Emily Hale's Treasure

24 Dec 2019 7:57 AM | Frances Dickey (Administrator)

“sieti raccomandato il mio ‘Tesoro,’

Nel quale vivo ancora; e più non cheggio.”

Poi si revolse

Inferno XV 118-120

So Eliot inscribed his book Ara Vos Prec with lines from the Inferno, when he sent it to Emily Hale in 1928. The damned writer Bruno Latini addresses Dante, whom he knew in better days, asking to be remembered by his book rather than his shade in Hell: “Let my 'Treasure,' in which I still live, be commended to thee; and more I ask not. Eliot and Hale had been close friends in America before the poet’s unhappy marriage; how unhappy is suggested by this inscription. 

Following the renewal of their friendship, Eliot and Hale visited each other and corresponded frequently for the next decade, with letters continuing into the 1950’s: ultimately, Eliot sent well over one thousand letters to her. These were her treasure, which she ultimately donated to Princeton Library in 1956, to remain sealed until 2020. On January 2, the public will have their chance to learn more about a part of the poet’s life that has been a matter of speculation until now.

Although Eliot was unhappy with Hale’s choice to deposit his letters at an archive, rather than in the fireplace, those personally concerned have now passed away. Reporters and scholars will soon be lining up at the door of Special Collections in the basement of Firestone Library to discover what secrets the poet may have revealed in his letters. 

Mindful of the restrictions on quoting Eliot’s texts, I will be offering a folder-by-folder account of the archive on this site starting January 2, recording the gist of the letters and providing closer description of important moments. 

This project is made possible by research support from the University of Missouri, where I teach, and by the sponsorship of the International T. S. Eliot Society. I take responsibility for my posts, however. If you are interested in contributing to this blog, please contact me at dickeyf@missouri.edu.

In the meantime, the finding aid for the Hale letters contains some useful information about its genesis and contents. 

Comments

  • 30 Dec 2019 3:58 PM | Sara Fitzgerald
    Thanks for doing this. I'm sure many people will appreciate your blog, particularly those who cannot make it to Princeton.

    The posting of the Finding Aid made it all seem much more real. And an exciting discovery was that Emily Hale did leave behind some sort of "memoir" about their relationship, though it was likely edited from her first draft.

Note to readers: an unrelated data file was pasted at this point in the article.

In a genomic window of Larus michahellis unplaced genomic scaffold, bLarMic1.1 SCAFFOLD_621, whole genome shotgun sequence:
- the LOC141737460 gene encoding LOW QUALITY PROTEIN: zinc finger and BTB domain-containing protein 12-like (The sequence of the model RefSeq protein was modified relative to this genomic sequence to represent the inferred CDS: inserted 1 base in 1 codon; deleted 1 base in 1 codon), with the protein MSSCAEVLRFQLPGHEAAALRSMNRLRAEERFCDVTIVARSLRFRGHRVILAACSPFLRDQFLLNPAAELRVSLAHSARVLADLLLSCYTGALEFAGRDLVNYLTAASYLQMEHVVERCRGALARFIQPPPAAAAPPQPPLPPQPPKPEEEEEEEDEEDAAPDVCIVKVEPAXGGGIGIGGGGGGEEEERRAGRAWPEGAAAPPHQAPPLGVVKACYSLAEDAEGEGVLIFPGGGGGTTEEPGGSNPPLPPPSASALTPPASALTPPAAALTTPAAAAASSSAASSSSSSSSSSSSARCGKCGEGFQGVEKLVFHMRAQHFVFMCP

Link  •  Reply
    • 31 Dec 2019 11:37 AM | Frances Dickey (Administrator)
      Yes, thanks for mentioning Hale's narrative, which I hope to be able to describe here this week. The finding aid states: "Includes several drafts of an account of the relationship between T. S. Eliot and Emily Hale, written by Emily Hale. Also included are letters from Hale to former University Librarian William S. Dix concerning corrections made to the drafts."
      Link  •  Reply
      • 31 Dec 2019 11:44 AM | Anonymous
        The Estate of T S Eliot and Faber & Faber have undertaken to publish the letters within a few months. No one will have to wait very long. I have waited for fifty years.
        Link  •  Reply
      • 05 Jan 2020 7:45 AM | Graham Cunningham
        Very much looking forward to your forthcoming description of Hale's narrative - and as detailed as possible? The internet is currently awash with Eliot's statement but much less interested in Hale's account of the relationship. Will a digital version of any of her drafts eventually be available?
        Link  •  Reply
        • 05 Jan 2020 12:02 PM | Frances Dickey (Administrator)
          I described Hale's narrative in my second post ("Let the record speak"), with some limited quotation. Nobody knows what the copyright status of her narrative is. I would think it could be published by Princeton Library as soon as they see fit, but that's just my opinion and I'm no lawyer. I agree that it's important to get her side out there, especially since she is so even-handed.
          Link  •  Reply
      • 08 Jan 2020 5:42 PM | Bernard White
        so grateful to you. what a new year's gift. blessings and love on your continuing journey. Fare forward!
        Link  •  Reply
Powered by Wild Apricot Membership Software
// Incorporate Google Analytics